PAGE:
The counter-terrorism imperative is real. And I'm sure that has elevated interest in Africa within the Defense Department. But Africa has also been the place where the Defense Department has been called upon to do evacuations of American citizens, to respond in a peacekeeping capacity, to respond to the floods in Mozambique or the floods in Ethiopia. So this is yet another reason for heightened interest, but I wouldn't say that counter-terrorism was the sole reason.

CHIDEYA: Another issue on the table: oil. When I was in southern Africa, there were huge numbers of visits by the Chinese premier to different southern African nations. China appears to be investing heavily in Africa. Is this also, this Africa Command, tied into our need to address the flow of oil from Africa or the encroaching competition, I suppose, from China for that oil?

Ms. RICE: No, I don't think so. I mean, we're going to continue to look to Africa as a principal supplier of America's imported oil. Right now, most of our oil from Africa comes from Nigeria and Angola, to a lesser extent from Equatorial Guinea. It's amounts to about 15 percent of our oil imports. It is expected to grow to about 25 percent of our oil imports.

And that would happen in a relatively certain sense, with or without the establishment of the Africa Command. And with respect to China, again, I don't think that's a principle motivation, although there is obviously a great deal of interest, if not concern, in quarters back in Washington about China's increasingly prevalent and activist role on the continent.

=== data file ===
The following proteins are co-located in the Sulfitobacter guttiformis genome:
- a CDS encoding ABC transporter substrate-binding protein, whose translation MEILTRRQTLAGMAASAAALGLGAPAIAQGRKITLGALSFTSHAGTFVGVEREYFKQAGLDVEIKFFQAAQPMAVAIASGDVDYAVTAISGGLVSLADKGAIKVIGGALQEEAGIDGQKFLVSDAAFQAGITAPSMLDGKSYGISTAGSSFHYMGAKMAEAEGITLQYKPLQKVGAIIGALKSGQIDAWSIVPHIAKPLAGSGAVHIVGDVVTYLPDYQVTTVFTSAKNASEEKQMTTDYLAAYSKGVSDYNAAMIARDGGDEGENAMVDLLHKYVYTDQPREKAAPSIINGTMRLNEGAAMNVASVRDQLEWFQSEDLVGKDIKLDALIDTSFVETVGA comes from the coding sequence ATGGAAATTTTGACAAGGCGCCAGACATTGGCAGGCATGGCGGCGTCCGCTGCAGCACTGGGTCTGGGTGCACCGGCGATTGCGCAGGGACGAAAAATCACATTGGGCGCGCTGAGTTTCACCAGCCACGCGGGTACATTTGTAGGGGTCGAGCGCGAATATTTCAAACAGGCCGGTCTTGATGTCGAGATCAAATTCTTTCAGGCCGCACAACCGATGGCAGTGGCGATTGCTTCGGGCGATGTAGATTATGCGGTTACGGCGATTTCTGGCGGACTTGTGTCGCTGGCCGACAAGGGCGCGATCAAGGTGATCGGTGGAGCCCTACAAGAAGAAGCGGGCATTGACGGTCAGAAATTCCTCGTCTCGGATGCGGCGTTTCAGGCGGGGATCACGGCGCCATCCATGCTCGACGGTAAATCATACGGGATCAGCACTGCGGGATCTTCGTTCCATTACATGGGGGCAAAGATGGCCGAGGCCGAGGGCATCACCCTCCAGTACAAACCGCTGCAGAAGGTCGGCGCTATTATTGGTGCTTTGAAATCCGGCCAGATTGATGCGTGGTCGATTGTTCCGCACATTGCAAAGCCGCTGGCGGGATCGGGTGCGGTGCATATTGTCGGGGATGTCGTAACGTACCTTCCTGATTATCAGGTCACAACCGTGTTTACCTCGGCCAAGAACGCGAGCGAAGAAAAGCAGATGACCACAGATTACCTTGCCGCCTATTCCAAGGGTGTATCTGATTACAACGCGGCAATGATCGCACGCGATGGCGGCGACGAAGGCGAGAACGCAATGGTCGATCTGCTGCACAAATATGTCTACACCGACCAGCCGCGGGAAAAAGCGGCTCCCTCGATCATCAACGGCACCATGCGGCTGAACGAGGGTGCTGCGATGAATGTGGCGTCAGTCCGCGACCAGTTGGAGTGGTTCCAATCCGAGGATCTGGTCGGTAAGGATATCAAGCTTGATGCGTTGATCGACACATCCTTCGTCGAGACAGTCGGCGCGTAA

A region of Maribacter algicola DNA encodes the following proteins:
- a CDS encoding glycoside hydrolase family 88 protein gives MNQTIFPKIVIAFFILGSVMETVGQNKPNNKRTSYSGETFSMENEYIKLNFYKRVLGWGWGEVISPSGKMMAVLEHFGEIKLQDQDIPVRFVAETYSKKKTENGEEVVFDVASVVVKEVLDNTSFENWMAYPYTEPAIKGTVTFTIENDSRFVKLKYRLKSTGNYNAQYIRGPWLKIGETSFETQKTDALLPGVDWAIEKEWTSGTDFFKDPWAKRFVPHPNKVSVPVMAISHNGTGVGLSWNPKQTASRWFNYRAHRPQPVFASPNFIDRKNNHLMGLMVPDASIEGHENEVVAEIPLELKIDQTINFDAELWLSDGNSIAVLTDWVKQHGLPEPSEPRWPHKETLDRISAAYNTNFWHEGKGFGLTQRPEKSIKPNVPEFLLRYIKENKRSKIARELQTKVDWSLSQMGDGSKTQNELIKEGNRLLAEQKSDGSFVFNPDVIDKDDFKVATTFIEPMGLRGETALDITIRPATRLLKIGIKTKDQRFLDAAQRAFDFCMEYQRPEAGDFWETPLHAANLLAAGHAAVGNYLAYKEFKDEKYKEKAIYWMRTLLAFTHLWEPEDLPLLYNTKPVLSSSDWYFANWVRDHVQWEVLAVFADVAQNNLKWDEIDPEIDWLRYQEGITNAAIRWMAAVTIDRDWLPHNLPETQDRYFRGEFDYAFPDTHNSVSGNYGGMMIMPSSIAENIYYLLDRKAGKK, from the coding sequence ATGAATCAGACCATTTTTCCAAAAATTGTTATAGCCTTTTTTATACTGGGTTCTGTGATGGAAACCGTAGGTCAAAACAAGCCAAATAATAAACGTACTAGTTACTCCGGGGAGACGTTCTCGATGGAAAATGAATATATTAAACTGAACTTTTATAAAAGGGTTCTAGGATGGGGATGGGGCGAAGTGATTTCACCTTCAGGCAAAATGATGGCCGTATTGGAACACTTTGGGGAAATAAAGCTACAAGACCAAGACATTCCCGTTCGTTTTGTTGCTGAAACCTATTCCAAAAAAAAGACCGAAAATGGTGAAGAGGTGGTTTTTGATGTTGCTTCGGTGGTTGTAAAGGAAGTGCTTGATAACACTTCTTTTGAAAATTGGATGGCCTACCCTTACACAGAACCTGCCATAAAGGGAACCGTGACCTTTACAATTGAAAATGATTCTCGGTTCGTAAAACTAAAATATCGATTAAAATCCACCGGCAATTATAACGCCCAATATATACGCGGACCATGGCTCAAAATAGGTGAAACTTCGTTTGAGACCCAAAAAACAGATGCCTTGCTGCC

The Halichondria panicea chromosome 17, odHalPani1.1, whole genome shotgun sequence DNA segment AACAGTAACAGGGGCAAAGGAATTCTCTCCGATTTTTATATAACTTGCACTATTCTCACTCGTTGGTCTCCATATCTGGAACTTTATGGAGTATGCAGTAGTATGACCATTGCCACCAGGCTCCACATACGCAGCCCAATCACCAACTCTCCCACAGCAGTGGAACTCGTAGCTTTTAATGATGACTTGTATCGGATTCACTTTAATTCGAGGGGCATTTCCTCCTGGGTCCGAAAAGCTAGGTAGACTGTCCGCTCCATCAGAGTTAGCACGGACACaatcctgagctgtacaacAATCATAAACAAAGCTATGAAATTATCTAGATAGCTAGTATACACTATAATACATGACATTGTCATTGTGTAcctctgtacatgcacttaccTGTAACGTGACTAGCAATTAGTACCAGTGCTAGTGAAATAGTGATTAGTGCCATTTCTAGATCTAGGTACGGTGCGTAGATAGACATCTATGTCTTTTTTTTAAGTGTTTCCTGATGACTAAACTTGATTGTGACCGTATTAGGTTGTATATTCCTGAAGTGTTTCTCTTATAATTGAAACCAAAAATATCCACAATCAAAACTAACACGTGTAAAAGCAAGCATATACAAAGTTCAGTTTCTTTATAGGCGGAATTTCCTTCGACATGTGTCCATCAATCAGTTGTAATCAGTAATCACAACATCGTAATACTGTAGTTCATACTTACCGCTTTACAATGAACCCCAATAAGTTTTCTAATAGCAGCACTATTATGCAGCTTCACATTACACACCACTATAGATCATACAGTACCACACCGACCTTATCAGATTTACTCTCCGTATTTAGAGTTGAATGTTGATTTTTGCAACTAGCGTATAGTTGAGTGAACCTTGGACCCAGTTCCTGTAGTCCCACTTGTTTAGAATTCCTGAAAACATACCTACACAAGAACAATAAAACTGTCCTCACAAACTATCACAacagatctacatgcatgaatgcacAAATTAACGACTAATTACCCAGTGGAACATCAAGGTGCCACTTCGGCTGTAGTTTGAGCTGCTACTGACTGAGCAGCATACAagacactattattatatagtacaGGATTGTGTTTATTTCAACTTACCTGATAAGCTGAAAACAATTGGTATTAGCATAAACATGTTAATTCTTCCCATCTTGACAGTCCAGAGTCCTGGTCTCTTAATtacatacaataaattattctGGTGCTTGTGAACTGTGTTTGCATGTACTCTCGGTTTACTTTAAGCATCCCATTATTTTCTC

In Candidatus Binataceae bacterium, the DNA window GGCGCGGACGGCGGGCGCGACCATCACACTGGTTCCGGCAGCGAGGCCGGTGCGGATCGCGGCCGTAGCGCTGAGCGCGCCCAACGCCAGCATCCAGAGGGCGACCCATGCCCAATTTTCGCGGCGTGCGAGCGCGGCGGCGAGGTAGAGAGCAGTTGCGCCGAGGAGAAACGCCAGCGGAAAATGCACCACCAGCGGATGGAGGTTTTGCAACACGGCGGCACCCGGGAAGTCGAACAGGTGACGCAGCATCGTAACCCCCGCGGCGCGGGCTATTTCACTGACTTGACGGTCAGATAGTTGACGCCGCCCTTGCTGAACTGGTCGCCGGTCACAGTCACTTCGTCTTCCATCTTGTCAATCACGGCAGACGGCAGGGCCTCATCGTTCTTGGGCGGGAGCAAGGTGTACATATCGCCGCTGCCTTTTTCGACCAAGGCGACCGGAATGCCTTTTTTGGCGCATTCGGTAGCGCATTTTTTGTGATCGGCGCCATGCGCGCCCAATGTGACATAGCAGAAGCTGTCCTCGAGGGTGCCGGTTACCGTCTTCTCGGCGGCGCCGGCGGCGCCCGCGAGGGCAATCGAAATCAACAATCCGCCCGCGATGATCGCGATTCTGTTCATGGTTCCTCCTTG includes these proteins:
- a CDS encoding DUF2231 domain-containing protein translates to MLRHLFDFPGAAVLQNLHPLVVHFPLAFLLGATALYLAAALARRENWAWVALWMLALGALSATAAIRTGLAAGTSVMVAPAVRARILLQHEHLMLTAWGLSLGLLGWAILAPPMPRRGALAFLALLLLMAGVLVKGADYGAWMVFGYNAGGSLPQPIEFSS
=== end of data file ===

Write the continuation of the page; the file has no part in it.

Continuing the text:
But we're not going to confront China's prominence in Africa through military means as in the Cold War. It'll need to be principally through political and diplomatic and economic means. So I think that degree of competition, if there is such a thing, and I imagine there is, wouldn't play out in the military arena in all likelihood anyway.

CHIDEYA: Susan, given your experience at the State Department, what level of trust is there between the United States and the many dozens of countries that make up the African continent? And will this, in all honesty, add to trust or take away from trust?

Ms. RICE: Well, Farai, I think it varies enormously from country to country within Africa. There are a number of African countries, I'd say the majority of African countries, with which the United States really has very constructive and cooperative relation. So there is a good baseline upon which to build. The problem is the niceties are all there.

What the United States hasn't done is investing in preventing and resolving conflict, bringing greater security and human security to people in Africa; doing even more than we started to do in recent years on, preventing and controlling and treating disease, and dealing with the issues like poverty, which so horribly affect millions and millions of Africans on a daily basis.

CHIDEYA: Well we'll certainly come back to you for more on developments on the continent. Susan Rice, thank you so much.

Ms. RICE: Thank you.

CHIDEYA: Susan Rice is a senior fellow at the Brookings Institution and former assistant secretary of state for African affairs.

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CHIDEYA: Just ahead, are critics of the Bush administration making Condi Rice their punching bag? And another look at the Grammys from a very tough critic. Plus, a look at the graduation gap between black men and black women.